Remember: Reaching out is IN! Suffering in Silence is OUT!

    For more information on gut health and its relation to menopause, please check out the following links:

    1 [Link Removed]

    2 [Link Removed]

    3 [Link Removed]

    4 [Link Removed]


    Follow Ellen Dolgen on [Link Removed].

    Shmirshky, Your links have been removed, please consider upgrading to premium membership.

    0 Replies
  • The Doctor is IN Menopause Mondays: Hormone Replacement Therapy (HRT) - Are You Still Confused? Dr. Josh Trutt Weighs in…

    Posted on Monday, January 14, 2013

    Well, the holidays are officially over. Many of us have spent the last week or so removing holiday decorations, and dreaming up how we can possibly lose the five-to-ten pounds we've accumulated thanks to a never-ending supply of eggnog and sugar cookies. (Ugghhhh....)

    The end of the holidays signify a new beginning, and we're often forced to confront issues that we may have been putting off. Is hormone replacement therapy (HRT) right for you? As if there wasn't enough to be generally confused about leading up to and during menopause (the great [Link Removed], an expert from PhysioAge Medical Group in New York City, has been a guest on my blog before, and we love him. He's back with some Q and A, and I for one, am a happy girl.

    Ellen: Doctor, what would you say are some simple truths about hormone replacement therapy?

    Dr. Trutt:

    • Earlier is better. Starting HRT within ten years of menopause gives much greater benefit than starting later. In women who are younger than age 60, oral estrogens decrease the risk of both heart attack and stroke! In addition, starting HRT within eight years of menopause cuts your risk of Alzheimer's disease in half.

    • Using oral non-bioidentical estrogen (such as Premarin or ethinyl estradiol), at any age, will increase the risk of blood clots. When you swallow it, it gets metabolized in the liver, and increases the formation of clotting proteins. And using it together with fake, altered progestins increases the risk of clots even more. Using it in women with other risk factors for blood clots, such as obesity or smoking, raises the risk even further.

    • Transdermal estrogen (meaning through a cream or a patch) does not increase the risk of blood clots, in either older or younger women.

    • Oral estrogen that is started more than ten years after menopause is more likely to cause a stroke or heart attack in that first year after starting HRT. The reason is, estrogen protects women from building up plaque in their arteries. After menopause, estrogen is not being produced– so unless she goes on HRT, she will start building up plaque. Therefore, if a woman has had ten years without any estrogen, she will have built up significant plaque in her arteries. If she then starts oral estrogen, the plaque that has formed over starts to reorganize, and can become unstable in that first year, causing a heart attack or stroke.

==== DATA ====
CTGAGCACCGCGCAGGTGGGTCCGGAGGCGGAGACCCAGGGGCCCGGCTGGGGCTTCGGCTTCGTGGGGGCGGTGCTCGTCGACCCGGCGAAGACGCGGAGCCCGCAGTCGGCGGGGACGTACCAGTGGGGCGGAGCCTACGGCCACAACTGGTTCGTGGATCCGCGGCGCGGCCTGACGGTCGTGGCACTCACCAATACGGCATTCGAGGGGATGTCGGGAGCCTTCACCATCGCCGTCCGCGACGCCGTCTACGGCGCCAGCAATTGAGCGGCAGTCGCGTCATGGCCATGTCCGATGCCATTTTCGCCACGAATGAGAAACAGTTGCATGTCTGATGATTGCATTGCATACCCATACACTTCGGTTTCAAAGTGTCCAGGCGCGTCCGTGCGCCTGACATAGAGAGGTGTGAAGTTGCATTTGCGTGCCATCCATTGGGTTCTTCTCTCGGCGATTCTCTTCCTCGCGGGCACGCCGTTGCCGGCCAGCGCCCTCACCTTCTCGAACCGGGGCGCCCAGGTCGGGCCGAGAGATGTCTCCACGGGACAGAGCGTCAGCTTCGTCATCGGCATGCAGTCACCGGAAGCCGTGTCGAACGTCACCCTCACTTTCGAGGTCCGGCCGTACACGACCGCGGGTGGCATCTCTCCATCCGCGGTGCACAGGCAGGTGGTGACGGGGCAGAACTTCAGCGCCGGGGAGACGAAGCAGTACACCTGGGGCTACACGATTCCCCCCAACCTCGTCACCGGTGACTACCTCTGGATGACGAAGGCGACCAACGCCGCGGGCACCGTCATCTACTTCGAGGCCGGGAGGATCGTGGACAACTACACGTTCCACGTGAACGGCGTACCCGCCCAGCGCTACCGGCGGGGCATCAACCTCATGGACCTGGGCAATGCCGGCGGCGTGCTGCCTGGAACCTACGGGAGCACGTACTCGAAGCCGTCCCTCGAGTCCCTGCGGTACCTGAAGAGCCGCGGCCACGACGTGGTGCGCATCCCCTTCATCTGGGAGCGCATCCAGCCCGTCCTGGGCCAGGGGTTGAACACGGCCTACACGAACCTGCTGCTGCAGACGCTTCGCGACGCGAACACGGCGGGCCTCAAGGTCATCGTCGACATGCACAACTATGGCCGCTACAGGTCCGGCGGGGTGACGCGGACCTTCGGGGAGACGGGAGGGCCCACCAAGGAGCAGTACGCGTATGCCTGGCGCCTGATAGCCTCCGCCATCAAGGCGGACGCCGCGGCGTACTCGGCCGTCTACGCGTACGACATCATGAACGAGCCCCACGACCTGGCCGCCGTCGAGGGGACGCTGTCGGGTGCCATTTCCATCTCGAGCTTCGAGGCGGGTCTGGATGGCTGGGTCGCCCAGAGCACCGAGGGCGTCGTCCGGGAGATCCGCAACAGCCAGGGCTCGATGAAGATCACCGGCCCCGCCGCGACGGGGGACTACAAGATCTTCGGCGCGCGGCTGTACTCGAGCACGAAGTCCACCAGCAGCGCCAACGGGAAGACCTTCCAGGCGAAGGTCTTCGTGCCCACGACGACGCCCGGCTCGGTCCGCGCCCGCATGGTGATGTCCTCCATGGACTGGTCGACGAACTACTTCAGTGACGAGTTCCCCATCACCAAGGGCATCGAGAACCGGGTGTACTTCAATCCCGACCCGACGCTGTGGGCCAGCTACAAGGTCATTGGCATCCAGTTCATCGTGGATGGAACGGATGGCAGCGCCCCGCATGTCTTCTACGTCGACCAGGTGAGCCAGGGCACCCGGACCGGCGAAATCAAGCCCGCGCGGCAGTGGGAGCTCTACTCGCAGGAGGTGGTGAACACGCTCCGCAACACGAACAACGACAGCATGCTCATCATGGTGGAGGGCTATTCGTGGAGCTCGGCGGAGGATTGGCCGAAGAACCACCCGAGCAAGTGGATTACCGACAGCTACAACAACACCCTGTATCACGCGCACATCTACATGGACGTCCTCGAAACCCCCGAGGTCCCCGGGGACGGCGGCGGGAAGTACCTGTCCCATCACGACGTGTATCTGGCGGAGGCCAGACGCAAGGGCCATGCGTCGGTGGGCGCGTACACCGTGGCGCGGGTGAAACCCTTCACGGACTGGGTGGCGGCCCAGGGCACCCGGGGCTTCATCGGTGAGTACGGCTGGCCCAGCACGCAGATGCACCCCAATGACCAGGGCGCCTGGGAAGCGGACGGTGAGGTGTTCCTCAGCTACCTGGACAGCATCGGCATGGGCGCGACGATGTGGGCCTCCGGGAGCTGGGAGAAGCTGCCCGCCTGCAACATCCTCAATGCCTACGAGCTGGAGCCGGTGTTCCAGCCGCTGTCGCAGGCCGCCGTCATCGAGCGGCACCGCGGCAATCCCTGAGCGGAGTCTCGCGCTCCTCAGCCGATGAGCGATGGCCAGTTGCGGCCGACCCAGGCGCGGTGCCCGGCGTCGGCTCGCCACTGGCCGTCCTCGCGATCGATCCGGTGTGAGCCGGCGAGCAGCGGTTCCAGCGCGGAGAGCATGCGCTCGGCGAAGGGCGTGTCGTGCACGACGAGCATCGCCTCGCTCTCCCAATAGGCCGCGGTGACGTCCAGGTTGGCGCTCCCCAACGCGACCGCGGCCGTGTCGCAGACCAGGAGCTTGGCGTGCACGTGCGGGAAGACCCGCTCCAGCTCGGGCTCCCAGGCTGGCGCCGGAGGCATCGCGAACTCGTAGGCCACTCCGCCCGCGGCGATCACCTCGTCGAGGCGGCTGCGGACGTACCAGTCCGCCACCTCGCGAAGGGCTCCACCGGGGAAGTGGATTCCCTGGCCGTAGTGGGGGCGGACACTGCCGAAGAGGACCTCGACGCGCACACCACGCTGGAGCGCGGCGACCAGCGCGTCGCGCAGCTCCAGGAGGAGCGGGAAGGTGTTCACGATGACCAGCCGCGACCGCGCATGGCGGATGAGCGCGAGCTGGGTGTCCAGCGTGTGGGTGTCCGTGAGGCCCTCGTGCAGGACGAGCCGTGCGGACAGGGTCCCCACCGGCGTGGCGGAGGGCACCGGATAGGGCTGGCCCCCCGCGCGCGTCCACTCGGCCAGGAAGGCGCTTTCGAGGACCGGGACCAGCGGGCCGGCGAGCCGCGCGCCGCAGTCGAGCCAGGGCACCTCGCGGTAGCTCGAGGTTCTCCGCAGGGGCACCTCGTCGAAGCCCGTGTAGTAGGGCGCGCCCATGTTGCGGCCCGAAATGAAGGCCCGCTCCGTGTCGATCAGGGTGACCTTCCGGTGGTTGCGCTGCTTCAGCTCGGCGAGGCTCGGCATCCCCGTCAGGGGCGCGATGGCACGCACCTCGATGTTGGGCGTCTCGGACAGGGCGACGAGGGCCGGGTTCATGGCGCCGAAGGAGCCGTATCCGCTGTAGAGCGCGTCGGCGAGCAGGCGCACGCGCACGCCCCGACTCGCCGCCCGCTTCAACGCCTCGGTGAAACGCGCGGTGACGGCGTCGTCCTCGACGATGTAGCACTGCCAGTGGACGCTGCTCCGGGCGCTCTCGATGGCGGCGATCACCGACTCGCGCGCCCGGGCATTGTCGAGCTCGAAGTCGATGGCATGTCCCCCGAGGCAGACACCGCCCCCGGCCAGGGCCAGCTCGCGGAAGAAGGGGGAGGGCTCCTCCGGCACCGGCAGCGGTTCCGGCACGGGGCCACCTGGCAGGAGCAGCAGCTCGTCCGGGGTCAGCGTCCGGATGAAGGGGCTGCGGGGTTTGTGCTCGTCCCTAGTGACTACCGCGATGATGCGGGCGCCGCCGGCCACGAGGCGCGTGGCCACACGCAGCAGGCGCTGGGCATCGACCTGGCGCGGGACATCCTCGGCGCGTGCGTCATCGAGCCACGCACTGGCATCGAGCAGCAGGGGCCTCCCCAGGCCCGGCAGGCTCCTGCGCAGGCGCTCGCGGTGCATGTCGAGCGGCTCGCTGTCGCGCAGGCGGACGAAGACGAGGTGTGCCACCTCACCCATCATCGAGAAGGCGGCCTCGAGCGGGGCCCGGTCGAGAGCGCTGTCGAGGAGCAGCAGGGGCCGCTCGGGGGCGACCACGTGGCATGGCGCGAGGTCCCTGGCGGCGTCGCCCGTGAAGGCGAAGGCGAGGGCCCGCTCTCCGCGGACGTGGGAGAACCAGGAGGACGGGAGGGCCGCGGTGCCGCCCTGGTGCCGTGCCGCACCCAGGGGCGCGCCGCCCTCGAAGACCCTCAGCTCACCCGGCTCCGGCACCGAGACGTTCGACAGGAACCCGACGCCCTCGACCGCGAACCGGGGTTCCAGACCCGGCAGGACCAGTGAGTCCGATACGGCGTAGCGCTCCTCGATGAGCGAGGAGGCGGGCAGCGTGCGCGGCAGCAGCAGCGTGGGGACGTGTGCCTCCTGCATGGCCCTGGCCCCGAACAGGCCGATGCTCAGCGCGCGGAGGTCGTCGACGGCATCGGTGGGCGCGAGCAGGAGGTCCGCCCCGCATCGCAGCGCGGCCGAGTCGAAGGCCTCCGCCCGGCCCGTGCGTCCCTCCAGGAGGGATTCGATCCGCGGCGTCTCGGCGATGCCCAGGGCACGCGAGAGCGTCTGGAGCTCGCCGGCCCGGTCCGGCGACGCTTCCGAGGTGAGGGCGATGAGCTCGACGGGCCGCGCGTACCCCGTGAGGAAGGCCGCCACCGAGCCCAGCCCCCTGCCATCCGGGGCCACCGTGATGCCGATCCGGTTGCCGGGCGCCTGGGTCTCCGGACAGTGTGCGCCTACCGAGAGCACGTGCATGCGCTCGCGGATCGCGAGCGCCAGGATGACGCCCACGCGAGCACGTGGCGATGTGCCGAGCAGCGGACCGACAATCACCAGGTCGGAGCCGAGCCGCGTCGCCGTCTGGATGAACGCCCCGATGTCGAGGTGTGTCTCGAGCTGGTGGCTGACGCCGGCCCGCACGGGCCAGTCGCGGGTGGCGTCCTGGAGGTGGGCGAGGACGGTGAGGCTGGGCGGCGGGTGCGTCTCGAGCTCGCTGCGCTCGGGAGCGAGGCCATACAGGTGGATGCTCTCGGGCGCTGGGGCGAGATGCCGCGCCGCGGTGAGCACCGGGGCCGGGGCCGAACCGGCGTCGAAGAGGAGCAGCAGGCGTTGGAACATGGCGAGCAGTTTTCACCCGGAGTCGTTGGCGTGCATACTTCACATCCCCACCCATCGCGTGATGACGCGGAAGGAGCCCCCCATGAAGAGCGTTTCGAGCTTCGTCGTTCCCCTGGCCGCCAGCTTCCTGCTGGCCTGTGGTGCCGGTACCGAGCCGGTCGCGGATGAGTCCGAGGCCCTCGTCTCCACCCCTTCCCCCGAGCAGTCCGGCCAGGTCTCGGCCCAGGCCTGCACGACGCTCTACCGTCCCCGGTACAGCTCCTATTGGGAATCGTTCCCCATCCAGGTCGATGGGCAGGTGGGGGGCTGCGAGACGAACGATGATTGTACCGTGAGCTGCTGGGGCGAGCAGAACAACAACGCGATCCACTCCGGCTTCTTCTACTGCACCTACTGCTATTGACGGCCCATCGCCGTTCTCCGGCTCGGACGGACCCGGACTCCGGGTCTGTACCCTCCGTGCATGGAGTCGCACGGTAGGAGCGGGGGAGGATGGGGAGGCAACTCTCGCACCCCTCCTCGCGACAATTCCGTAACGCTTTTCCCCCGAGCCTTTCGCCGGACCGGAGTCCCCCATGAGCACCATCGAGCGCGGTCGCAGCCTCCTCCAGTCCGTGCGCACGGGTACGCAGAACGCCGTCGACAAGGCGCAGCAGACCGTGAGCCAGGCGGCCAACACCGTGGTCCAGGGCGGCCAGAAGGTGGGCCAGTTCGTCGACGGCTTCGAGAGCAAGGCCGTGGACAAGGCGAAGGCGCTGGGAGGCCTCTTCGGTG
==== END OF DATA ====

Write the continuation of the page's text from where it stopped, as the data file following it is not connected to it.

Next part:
• Synthetic, altered progestins like Provera (medroxyprogesterone), norethindrone, and norethisterone, all increase the risk of breast cancer slightly. Estrogen with natural, bioidentical progesterone does not increase the risk of breast cancer. Estrogen given alone for HRT actually decreases the risk of breast cancer.1

    Ellen: The majority of women fear that HRT will cause breast cancer. Does it?

    Dr. Trutt: The Danish Osteoporosis Prevention Study is a large, prospective, placebo controlled trial on HRT, and included over 1000 women who were within a few years of menopause.

    These women were on HRT for ten years and were followed for 16 years total. None of the women had an increased incidence of breast cancer, and in fact, there was a decreased incidence in breast cancer for the women who used estrogen-only HRT. So, it would appear that there was no increased risk of breast cancer, or any other type of cancer.2

    For more information about HRT and breast cancer, please visit [Link Removed] by Marina Johnson, MD.

    Ellen: The 2002 Women's Health Initiative was a huge prospective trial of HRT. What were some general conclusions coming out of this study?

    Dr. Trutt:

    • For women who took oral estrogens but did NOT take Provera, the risk of breast cancer– in all age groups– went DOWN. That's right: contrary to what you hear in the news, taking estrogen alone without Provera actually DECREASED the risk of breast cancer. In the WHI trial, and in many other trials like it, the fake, non-bioidentical altered version of progesterone (called "progestins") is what caused a small increase in breast cancer. Estrogen does not. Estrogen with bioidentical progesterone also does not increase breast cancer risk.

    • In the women who were younger than age 60, the risk of heart attack and stroke went down and their risk of "total death," meaning death from any cause, went down.3

    Ellen: Do "mainstream" docs agree with what you are saying?

    Dr. Trutt: The Endocrine Society did a review of HRT in 2010. They were a very "mainstream" group of endocrinologists. Not all types of HRT are appropriate for all women, and they said that. But very importantly, they also pointed out that Menopausal Hormone Therapy was associated with a 40% reduction in mortality in women in trials in which participants had a mean age below 60 yr or were within 10 years of menopause onset,4 and that is exactly what they found in the Danish Osteoporosis study which was just released. Imagine finding a medication that lowers your risk of death by 40% for as long as you take it! That is what HRT offers when taken appropriately.